Sometimes, journaling can be like doing the dishes. You know it needs done. You know you’ll regret it and get overwhelmed if you don’t, but… you just don’t wanna. So you put it off. And before you know it a few months have gone by, but it’s not like anything really super exciting happened, so you’re getting away with it, right? You’ll wait until some big moment in life arrives and then you’ll journal, you promise yourself. Except that when that time happens, you’re so swamped with the details of life that it’s nearly impossible to chronicle your internal state of affairs. Eventually, you give up. And your life is passing without your inner thoughts, feelings, observations, hopes, dreams, decisions, the life-changing events, and the little moments that really make up the reality of life being set down to last.
The Bible tells us:
It’s a sobering thought, but true nonetheless. We don’t really know what tomorrow will bring. It seems to be that most of life is lived in the ordinary, slow, waiting mode, and then BOOM! the dramatic, life-changing events happen all of a sudden. Not just the scary, traumatizing stuff of life, but also the good, happy things full of love and joy.
Who will capture our lives to set down to be remembered if we don’t? Most of us don’t have biographers or will write a published autobiography. It’s up to us to record things so they didn’t happen in vain. Why does this matter so much? It matters for those coming after us (relatives or even non-relatives who maybe never knew us) because they can learn or identify from our lives. It’s like a snapshot of what people in our day and generation thought about the world going on around us. It also matters to us because someday we will hopefully be able to look back and see how far we’ve grown and matured. Or for us to remember things better. It gives a sense that our lives do matter.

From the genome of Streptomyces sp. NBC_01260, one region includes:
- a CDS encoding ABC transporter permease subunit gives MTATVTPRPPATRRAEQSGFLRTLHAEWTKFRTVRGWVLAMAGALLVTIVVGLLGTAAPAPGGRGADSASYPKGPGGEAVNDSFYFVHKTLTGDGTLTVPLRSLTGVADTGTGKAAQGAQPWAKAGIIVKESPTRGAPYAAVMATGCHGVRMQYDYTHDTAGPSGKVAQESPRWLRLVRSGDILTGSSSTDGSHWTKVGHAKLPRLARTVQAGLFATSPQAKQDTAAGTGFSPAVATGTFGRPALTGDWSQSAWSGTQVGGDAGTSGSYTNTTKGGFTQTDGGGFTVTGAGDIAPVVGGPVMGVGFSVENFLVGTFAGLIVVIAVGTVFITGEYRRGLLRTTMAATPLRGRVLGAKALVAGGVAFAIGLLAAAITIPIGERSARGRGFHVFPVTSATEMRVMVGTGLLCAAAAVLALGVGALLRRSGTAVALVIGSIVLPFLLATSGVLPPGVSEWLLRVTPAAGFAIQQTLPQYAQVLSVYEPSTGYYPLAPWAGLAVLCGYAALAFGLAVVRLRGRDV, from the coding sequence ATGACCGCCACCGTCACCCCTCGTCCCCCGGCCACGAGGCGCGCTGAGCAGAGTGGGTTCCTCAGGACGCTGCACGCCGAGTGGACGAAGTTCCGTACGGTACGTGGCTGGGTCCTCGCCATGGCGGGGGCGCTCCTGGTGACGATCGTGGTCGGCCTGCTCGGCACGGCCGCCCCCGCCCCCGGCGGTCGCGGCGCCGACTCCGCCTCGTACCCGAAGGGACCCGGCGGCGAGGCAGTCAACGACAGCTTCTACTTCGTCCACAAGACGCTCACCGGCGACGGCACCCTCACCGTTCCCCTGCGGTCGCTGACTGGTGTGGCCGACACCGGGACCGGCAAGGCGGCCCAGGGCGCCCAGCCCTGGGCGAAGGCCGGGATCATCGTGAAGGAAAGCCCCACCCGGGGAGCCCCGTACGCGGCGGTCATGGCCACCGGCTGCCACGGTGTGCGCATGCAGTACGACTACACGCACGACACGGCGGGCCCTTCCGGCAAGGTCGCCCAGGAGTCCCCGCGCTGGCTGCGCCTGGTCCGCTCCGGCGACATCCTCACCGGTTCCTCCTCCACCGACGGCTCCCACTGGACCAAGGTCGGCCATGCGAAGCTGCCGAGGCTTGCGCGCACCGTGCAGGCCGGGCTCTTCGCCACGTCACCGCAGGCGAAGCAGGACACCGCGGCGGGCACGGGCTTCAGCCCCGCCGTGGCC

Remembering the importance of journaling can help motivate us to ‘do those journaling dishes’ even when we don’t feel like it. I get in this slump lots of times. In fact, right now I’m going through a phase where I find it hard to do anything I should do and easy to do everything I shouldn’t! But I find it helpful to keep journaling by setting aside one day a week and making it a priority. First, I write about landmark events. Who had a baby? Who’s running for president? Then, I write about what stood out to me during the course of the last week. Maybe an argument I had with someone, or an achievement I earned. If nothing comes to my mind for either of these prompts, I come up with some sort of opinion or thought I’ve been holding in my mind lately. What are my favorite colors currently and why? What annoys me about certain people? I don’t just write about the flowery things of life. I try to be real.
Here’s a tip: It’s much, much easier to journal when you don’t have a boatload of important things to write about. Slowly processing through the last seven days can become more of a contemplative activity than a chore. And if something big happens (like someone ending up in the hospital), seven days are hard enough to document without having to play catch-up first.
What are some ways that you overcome procrastination in journaling?